KUALA LUMPUR, April 27 – The government plans a mandatory fortification of wheat flour with nutrients of iron and folic acid to boost women’s health and to prevent birth defects.
Health Minister Khairy Jamaluddin said the Cabinet has approved the Ministry of Health’s (MOH) proposal to standardise levels of iron and folic acid in wheat flour, in accordance with the World Health Organization’s (WHO) recommendations of 6.0mg of iron and 260 micrograms of folic acid for every 100g of wheat flour.
Currently, iron and folic acid are not added into 25kg packs of wheat flour, with these nutrients only voluntarily added into 1kg packs at different levels that are lower than WHO’s recommendation.
“The proposal for mandatory fortification will ensure that the levels of iron and folic acid in wheat flour of 25kg and below are standardised,” Khairy said in a statement yesterday.
He noted that deficiency in iron and folic acid can cause permanent birth defects like neural tube defects (NTDs) in babies and anaemia among women of reproductive age.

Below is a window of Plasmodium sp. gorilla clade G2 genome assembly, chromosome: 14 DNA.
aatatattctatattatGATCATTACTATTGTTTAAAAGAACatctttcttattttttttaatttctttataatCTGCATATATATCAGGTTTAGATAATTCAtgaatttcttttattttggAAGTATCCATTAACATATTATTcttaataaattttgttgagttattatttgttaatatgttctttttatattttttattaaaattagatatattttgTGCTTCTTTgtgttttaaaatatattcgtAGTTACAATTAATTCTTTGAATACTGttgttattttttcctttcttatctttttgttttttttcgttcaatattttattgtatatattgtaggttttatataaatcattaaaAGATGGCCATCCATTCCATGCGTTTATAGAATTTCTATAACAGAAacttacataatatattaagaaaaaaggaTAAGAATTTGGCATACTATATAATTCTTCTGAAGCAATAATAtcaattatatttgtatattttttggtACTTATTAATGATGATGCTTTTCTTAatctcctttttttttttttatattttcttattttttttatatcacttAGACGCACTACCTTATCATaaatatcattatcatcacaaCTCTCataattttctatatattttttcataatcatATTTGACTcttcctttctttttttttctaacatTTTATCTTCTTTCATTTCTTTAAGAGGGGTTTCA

NTDs are severe birth defects of the brain and spine that develop very early during pregnancy, often before a woman knows she is pregnant, according to the United States’ Centers for Disease Control and Prevention (CDC). The two most common NTDs are spina bifida (a spinal cord defect) and anencephaly (a birth defect).
Anaemia, a condition in which one lacks enough healthy red blood cells, can cause premature birth and affect mental, physical, and cognitive development that can lead to underweight and stunting problems among young children.
Khairy cited the National Health and Morbidity Survey (NHMS) 2019 that found about 21.3 per cent of Malaysians have anaemia, including among 29.9 per cent of women of reproductive age from 15 to 49 years.
The health minister said MOH will amend the Food Regulations 1985 to enforce the fortification of wheat flour after further stakeholder consultations.
He said the mandatory fortification of wheat flour with iron and folic acid can increase the quality of nutrients in food products by small and medium industries like bread, mee basah, roti canai, and kuih muih.
“It is hoped that this can increase the quality of diets and the health of Malaysians.”